The implications of the browse protein being primarily undegradable is that the numbers of microorganisms in the rumen are diminished when they don’t receive necessary amounts of degradable protein. A diminished level of rumen bugs will reduce their ability to break down fiber in the leaves the deer eat. It also restricts what deer can eat, in that deer won’t eat plants that they cannot digest well.
So, with the degradable protein deficiency, total nutrient intake is restricted, and the deer begin to lose weight. It is harder for them to find enough of the forages they can digest, so they are out foraging in daylight hours, closer to houses, and in the highway right of ways – all activities that are not normal to deer.
So what do most people do for deer? They put out whole corn. A feed that is low in protein (8.5%) and high in energy (0.96 Mcal/lb. of NEm). The energy from the corn does help the total energy intake, but it does very little to correct the problem of too few microorganism in the rumen to digest fiber.
What the deer need is a product that is high in degradable protein. If they were sheep or cattle, we could use urea as a degradable protein source. However, neither goats nor deer seem to be able to utilize urea like sheep and cattle can.
So, you’re restrained to using a natural protein source for the deer. Of these, cottonseed meal is probably the best-recognized smell and taste of the natural protein sources. This is because deer have always come into cattle and sheep feed grounds where cubes and pellets have been fed, and picked up the bits and pieces that have been left behind.
The significance in recognizing the smell of a supplement is that you can get the deer to eat it more rapidly than a feed that is unknown. Otherwise, it may take several weeks to get deer to eating a supplement. And, if you’re going to start feeding deer because you are trying to help them increase their nutrient intake and survive the winter better, getting them on feed quickly is important.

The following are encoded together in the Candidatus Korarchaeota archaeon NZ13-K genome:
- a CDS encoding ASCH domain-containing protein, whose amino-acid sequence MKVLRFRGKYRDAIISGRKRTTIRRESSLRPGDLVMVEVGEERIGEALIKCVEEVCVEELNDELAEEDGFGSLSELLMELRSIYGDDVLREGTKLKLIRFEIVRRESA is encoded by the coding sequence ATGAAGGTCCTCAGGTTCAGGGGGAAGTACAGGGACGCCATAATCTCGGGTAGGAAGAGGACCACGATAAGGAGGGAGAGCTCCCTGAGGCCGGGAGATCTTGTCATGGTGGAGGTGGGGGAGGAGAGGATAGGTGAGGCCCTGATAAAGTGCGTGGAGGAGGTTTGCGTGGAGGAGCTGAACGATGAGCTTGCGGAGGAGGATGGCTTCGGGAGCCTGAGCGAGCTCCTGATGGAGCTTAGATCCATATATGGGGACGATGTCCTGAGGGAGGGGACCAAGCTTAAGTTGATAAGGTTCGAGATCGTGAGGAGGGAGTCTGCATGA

You can feed deer on the ground just like you do cattle, sheep, and goats. The big difference is that you need to feed them in areas where other livestock can’t get to it. Deer aren’t too good at coming in to a feed truck, so you have to leave it out for them to find later.
From research done on cattle, sheep, and goats, we know that protein supplements can be fed in a range of one day per week to seven days per week with no difference in animal performance. The reason for this is that natural protein will re-cycle in the body for a period of time.
So the longer interval for feeding protein is much more effective than feeding grains which contain carbohydrates. For carbohydrates, feeding on a more regular basis is much more important since carbohydrates don’t re-cycle.
Of course, like your livestock, you don’t need to feed all the time. If you have acceptable forage and browse conditions, the deer don’t need supplement for improving growth, reproduction, and survival.
If you feel that the forage conditions may be marginal, have a forage sample taken. With the forage data, you can have a much better idea of whether or not the deer’s diet is deficient, and what products may be best in providing the needed nutrients.
Feeding to enhance antler development is another situation altogether, and requires much more feed and costs. It involves increasing the protein, energy, and mineral content of the diet significantly.
So, if you’re not ready to increase you feed cost substantially and be able to recoup those costs through higher hunting fees, I suggest you work on just supplementing for improved survival. The main objective is to maintain the quality of hunting your customers expect and help the deer survive difficult times.
You may find out you reap more rewards than you anticipated.